Cardiovascular Health Improvement Project (CHIP)
The Prechter Program’s Longitudinal Study of Bipolar Disorder is an active study of the Central Biorepository (CBR), a unit of the UMMS Office of Research, which facilitates discovery and improves healthcare outcomes by providing high-quality, highly annotated biospecimens donated for basic, clinical and translational research.
The unit receives biospecimens and data from U-M contributors and collaborators across a spectrum of medical research. These samples, annotated with clinical and research data, are accessible to members of the U-M research enterprise.
Types of Biospecimens
- Aortic tissue samples
6,000 participants and counting!
Comprehensive phenotype data are available. Currently enrolling patients with:
- Aortic disease
- Bicuspid aortic valve
- Connective tissue disorders
- Heart failure
Disclaimer: Patients who have multiple diagnoses (TAA, BAV, etc.) are calculated in the total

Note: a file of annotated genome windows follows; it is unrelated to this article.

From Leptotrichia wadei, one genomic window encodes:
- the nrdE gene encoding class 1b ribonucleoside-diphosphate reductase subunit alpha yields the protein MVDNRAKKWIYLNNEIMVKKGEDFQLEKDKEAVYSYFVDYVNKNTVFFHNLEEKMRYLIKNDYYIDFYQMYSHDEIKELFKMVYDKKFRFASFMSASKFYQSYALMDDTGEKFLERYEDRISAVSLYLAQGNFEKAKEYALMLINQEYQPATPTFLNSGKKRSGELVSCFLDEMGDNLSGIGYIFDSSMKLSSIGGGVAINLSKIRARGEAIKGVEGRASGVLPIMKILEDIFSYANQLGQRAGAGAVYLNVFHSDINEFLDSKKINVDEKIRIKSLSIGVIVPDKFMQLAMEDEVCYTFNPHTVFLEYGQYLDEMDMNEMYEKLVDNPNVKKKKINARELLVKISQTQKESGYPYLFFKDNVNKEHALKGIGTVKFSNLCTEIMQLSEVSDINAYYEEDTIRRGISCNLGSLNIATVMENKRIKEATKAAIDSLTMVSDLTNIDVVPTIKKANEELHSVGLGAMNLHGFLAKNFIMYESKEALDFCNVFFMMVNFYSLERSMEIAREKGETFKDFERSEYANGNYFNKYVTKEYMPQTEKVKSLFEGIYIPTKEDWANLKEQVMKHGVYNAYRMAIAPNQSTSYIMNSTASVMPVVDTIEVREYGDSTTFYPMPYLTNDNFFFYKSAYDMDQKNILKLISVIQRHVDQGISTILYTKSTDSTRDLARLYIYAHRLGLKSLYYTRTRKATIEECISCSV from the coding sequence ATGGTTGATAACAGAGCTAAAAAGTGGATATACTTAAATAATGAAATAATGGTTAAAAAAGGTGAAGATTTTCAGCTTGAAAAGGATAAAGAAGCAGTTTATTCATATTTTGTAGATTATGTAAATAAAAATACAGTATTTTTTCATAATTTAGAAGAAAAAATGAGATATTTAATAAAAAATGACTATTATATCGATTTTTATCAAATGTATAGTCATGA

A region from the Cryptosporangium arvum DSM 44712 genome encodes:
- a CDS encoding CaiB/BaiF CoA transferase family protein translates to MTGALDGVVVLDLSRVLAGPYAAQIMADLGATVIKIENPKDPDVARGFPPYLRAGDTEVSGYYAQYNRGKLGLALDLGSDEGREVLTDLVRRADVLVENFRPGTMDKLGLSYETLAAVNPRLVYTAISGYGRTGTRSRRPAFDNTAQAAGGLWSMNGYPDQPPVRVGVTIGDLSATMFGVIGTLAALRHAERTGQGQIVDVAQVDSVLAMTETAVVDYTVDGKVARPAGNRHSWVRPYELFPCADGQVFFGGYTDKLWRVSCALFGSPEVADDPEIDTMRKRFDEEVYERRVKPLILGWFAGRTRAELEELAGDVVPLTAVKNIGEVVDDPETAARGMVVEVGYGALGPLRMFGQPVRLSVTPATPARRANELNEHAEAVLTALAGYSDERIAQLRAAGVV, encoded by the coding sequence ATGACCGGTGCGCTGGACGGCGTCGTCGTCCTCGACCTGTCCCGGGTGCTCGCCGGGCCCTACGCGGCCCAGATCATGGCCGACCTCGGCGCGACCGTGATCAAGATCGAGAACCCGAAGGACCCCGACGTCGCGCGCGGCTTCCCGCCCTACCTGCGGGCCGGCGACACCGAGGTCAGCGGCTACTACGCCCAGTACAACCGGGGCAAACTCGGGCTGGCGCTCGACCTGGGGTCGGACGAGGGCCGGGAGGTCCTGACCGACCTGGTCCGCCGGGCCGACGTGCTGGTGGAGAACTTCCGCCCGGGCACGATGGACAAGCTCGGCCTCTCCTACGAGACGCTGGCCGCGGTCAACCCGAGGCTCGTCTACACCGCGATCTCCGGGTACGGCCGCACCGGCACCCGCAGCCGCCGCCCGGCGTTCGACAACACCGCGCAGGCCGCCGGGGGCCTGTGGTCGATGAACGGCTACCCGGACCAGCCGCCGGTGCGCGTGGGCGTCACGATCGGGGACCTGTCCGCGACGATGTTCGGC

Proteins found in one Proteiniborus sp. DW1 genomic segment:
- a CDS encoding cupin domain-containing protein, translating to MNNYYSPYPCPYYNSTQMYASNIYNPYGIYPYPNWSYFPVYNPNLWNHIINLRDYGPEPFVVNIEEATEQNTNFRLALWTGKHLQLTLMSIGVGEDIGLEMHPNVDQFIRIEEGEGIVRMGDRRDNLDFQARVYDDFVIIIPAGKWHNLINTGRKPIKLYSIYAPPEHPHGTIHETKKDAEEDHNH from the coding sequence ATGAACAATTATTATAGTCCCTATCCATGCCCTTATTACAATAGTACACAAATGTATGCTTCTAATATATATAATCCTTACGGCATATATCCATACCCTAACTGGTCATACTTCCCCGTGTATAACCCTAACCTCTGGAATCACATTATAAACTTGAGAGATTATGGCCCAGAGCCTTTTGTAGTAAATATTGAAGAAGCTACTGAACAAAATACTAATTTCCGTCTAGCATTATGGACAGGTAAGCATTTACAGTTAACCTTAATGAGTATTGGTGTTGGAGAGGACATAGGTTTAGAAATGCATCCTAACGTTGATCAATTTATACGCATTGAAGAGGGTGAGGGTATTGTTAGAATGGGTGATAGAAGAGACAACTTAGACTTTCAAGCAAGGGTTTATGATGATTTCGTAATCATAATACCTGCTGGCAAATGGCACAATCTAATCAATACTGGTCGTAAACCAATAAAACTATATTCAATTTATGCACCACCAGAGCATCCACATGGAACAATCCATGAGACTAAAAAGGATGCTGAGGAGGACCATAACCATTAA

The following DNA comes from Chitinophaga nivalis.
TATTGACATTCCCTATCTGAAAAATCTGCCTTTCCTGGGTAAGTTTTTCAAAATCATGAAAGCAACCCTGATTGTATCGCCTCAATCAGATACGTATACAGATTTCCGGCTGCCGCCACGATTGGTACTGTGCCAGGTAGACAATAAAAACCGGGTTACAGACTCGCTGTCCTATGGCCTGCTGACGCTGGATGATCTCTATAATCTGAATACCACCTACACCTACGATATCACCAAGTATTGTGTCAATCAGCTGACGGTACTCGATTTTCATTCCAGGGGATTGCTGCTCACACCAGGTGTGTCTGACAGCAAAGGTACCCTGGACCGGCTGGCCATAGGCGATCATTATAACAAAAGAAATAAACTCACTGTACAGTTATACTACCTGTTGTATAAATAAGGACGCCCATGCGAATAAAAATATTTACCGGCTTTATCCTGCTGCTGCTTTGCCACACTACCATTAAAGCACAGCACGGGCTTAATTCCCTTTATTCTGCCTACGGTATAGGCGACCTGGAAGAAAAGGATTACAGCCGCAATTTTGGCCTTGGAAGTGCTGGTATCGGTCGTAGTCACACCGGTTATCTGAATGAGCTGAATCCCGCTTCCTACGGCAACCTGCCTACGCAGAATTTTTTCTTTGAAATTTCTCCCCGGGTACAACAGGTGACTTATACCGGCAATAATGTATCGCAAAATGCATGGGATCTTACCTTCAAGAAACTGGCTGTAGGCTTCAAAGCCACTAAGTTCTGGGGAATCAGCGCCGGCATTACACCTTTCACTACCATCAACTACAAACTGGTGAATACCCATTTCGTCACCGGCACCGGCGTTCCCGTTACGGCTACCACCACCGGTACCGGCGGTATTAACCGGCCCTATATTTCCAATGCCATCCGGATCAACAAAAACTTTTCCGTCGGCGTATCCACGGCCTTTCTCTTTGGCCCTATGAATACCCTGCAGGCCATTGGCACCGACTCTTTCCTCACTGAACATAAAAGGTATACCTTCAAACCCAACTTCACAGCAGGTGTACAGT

number of phenotypes more than once.
The Central Biorepository enables access to thousands of CHIP biospecimens from Michigan Medicine patients and offers secure linkage to laboratory and clinical data offered by the Data Office.
- Search the Cardiovascular Disease cohort on the self-serve tool, DataDirect.
- Complete and submit a CBR Use Proposal Form available on research.medicine.umich.edu/biorepository and send to CBR.firstname.lastname@example.org.
- With IRB and oversight committee approval, datasets can be downloaded
"CHIP utilizes the UMMSCentral Biorepository because of the high-level management of biospecimens with the capability to perform DNA
isolation, subaliquoting, and sample shipment to assist us with downstream sequencing projects and analyses. We have observed high-quality DNA from the Central Biorepository with well-tracked sample management systems.."- Cristen Willer, Ph.D., Associate Professor of Internal Medicine
Cardiovascular Health Improvement Project
CHIP aims to learn more about individuals with aortic diseases
and other cardiovascular-related conditions through collecting and
analyzing biospecimens and clinical data from patients. By doing
this, the team can learn more about the genetics behind cardiovascular
disease, provide information to clinicians to facilitate precision medicine
initiatives, and develop prevention strategies to delay disease onset.
View the full study sheet